Characteristics influencing the financial behaviors of student credit card users at the University of Missouri - Columbia [abstract]

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Characteristics influencing the financial behaviors of student credit card users at the University of Missouri - Columbia [abstract]

Please use this identifier to cite or link to this item: http://hdl.handle.net/10355/1470

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Title: Characteristics influencing the financial behaviors of student credit card users at the University of Missouri - Columbia [abstract]
Author: Marshall, Sharla
Contributor: University of Missouri-Columbia. Office of Undergraduate Research
Keywords: debt
financial behaviors
financial literacy education
Date: 2006
Publisher: University of Missouri - Columbia Office of Undergraduate Research
Abstract: Credit card debt is continually on the rise within the student population. This study utilizes a sample drawn from the students of the University of Missouri - Columbia to determine how financial behaviors vary by student characteristics, in order to improve financial literacy education efforts of the Personal Financial Planning Department. The financial behaviors analyzed are whether students report making only the minimum payment on their credit card, whether students' credit cards were usually at their maximum level, whether students frequently used a credit card to make payment on another credit card, whether students always paid their credit cards off in full at the end of the month, and students level of agreement on whether they seldom take cash advances on their credit cards. The primary student characteristics of interest, the independent variables, are student's year in school, whether students have taken a personal finance course, current or past membership in a Freshman Interest Group (FIG), current or past membership in a sorority or fraternity, financial independence from their parents, student's total level of debt by category, parental annual income by category, gender, race, and their home residence by type of town. Based on findings, financial literacy education at the University of Missouri - Columbia needs to be directed towards African Americans, women, students with lower GPAs, students from suburban towns, students with more debt, and students whose parents have lower income levels. These results imply that further education targeting these groups can improve the financial management practices of these students while in college, with the hope that financial matters will be less likely to keep them from matriculating toward graduation. The skills learned at the collegiate level can then be carried on throughout life, allowing them to enjoy a life of financial freedom and understanding.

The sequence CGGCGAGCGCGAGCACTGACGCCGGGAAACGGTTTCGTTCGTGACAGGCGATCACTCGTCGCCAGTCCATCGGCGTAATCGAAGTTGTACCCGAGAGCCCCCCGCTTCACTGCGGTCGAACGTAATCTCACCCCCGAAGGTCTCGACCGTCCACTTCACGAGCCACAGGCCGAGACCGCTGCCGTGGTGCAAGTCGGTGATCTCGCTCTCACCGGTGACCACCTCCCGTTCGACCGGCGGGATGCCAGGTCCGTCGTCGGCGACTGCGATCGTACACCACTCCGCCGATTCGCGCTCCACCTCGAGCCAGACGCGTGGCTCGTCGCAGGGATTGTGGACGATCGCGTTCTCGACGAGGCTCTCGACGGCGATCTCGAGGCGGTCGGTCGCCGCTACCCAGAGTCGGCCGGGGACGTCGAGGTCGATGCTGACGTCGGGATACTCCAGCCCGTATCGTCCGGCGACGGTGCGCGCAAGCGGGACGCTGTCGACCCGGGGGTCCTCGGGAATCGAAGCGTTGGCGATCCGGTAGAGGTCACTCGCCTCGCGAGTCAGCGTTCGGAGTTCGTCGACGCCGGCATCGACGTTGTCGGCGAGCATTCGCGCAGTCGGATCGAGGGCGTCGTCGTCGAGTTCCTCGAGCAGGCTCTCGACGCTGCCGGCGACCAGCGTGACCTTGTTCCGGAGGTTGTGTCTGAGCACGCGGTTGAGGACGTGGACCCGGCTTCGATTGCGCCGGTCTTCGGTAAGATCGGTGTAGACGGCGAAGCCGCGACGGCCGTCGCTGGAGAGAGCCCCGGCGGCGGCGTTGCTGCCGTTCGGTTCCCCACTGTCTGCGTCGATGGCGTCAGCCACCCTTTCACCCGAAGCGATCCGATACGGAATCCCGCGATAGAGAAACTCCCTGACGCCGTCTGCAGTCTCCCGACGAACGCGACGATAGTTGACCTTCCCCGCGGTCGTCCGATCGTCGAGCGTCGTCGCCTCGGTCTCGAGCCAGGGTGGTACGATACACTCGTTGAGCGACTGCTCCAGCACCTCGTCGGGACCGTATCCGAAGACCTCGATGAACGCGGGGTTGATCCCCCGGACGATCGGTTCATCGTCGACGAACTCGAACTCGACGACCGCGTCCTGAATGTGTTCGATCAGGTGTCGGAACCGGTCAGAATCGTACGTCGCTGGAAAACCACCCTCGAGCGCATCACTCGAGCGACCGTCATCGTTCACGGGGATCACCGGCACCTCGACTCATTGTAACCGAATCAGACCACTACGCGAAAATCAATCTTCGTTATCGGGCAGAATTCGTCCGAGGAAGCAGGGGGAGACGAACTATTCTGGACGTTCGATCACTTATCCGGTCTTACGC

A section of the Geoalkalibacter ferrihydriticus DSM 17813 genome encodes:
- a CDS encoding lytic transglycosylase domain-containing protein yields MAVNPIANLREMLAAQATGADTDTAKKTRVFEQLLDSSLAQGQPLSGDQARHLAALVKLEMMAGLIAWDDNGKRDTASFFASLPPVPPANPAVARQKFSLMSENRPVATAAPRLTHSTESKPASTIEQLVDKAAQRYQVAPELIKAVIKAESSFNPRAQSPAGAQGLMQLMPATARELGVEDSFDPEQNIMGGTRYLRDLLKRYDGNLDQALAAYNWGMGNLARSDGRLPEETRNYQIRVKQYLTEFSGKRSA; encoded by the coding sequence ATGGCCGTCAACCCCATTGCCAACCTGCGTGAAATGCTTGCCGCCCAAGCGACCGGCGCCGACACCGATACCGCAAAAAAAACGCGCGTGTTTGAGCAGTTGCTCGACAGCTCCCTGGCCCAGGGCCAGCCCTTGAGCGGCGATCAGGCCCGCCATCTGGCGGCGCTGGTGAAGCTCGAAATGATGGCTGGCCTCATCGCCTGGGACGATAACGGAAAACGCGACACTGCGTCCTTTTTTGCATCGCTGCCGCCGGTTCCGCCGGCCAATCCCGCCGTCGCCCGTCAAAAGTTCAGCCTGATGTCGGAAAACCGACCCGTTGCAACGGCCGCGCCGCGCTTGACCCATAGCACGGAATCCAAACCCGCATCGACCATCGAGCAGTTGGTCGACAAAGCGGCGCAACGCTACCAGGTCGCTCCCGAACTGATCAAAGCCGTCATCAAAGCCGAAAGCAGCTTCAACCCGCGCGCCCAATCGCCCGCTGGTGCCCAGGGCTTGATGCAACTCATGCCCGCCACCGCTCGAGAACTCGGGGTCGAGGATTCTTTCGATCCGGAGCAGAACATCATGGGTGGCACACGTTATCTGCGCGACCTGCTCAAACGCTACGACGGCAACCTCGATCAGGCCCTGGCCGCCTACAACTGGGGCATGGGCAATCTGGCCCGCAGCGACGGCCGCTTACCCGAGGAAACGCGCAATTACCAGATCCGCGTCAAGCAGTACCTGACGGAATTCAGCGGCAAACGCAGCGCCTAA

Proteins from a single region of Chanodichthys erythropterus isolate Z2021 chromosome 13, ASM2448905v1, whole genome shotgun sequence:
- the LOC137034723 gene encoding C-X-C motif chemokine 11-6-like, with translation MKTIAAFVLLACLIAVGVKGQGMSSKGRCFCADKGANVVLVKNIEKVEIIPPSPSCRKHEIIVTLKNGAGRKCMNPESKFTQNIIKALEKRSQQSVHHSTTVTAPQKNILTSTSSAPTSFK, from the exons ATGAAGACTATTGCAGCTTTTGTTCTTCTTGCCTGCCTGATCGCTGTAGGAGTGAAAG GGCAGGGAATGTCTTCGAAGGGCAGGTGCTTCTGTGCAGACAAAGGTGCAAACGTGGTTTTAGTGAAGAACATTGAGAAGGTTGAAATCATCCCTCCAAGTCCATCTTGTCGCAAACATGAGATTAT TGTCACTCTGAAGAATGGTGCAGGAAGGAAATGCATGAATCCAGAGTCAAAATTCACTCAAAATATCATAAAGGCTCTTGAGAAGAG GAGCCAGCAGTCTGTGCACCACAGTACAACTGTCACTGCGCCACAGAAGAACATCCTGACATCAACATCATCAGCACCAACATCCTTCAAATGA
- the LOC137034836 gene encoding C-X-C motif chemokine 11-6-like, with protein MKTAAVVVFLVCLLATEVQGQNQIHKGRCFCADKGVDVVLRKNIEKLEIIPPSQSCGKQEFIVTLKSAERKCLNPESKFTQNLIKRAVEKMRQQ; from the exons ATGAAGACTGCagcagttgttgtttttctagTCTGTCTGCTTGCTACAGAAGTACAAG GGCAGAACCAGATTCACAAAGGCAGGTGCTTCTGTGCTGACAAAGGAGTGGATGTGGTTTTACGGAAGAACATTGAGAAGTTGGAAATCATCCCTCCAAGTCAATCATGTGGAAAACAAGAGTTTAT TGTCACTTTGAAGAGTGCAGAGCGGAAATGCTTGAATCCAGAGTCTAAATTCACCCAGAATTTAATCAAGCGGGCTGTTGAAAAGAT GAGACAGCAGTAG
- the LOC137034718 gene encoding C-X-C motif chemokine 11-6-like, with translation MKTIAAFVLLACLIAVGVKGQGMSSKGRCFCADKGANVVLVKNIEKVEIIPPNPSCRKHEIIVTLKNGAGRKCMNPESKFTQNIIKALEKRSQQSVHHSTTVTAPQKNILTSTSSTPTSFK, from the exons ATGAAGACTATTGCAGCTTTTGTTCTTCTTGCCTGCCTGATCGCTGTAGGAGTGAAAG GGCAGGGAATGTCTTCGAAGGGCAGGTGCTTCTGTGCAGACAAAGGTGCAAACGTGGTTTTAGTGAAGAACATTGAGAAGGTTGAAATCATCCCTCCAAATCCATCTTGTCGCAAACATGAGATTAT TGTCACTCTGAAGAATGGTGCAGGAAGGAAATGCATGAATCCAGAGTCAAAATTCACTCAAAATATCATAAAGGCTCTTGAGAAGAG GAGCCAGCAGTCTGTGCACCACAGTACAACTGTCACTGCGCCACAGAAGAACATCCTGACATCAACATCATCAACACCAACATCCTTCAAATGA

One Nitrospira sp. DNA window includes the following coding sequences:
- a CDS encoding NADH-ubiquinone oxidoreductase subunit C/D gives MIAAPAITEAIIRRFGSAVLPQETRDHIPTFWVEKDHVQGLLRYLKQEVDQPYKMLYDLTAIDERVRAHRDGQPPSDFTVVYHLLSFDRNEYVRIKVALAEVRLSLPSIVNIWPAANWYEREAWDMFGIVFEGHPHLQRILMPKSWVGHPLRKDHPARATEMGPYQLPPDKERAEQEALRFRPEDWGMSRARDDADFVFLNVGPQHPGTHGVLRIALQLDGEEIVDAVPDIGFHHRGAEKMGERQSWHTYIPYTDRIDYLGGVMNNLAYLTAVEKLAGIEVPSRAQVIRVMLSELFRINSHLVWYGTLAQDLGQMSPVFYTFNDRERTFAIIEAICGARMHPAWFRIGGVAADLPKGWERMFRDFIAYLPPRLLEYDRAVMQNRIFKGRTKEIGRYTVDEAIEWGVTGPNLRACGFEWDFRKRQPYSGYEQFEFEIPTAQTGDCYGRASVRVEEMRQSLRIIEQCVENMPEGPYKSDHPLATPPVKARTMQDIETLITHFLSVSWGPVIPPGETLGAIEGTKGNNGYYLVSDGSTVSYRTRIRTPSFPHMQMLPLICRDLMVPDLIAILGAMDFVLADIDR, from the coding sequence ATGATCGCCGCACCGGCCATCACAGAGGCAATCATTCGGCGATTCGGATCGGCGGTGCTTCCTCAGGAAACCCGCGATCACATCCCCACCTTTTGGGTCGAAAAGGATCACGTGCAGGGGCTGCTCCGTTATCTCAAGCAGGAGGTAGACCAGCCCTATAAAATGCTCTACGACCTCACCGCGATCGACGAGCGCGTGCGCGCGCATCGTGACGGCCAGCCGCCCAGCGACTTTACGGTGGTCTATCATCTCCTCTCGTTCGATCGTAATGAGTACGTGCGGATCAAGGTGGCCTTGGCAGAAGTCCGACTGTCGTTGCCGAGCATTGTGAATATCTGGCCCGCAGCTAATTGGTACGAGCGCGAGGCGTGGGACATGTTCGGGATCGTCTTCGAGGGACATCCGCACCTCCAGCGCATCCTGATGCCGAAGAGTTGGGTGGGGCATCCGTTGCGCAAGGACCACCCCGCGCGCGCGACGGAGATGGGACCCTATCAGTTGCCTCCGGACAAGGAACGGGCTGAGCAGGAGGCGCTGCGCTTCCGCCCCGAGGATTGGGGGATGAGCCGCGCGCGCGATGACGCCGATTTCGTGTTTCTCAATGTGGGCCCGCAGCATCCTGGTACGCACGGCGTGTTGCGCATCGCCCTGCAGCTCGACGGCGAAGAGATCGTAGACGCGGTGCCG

URI: http://hdl.handle.net/10355/1470

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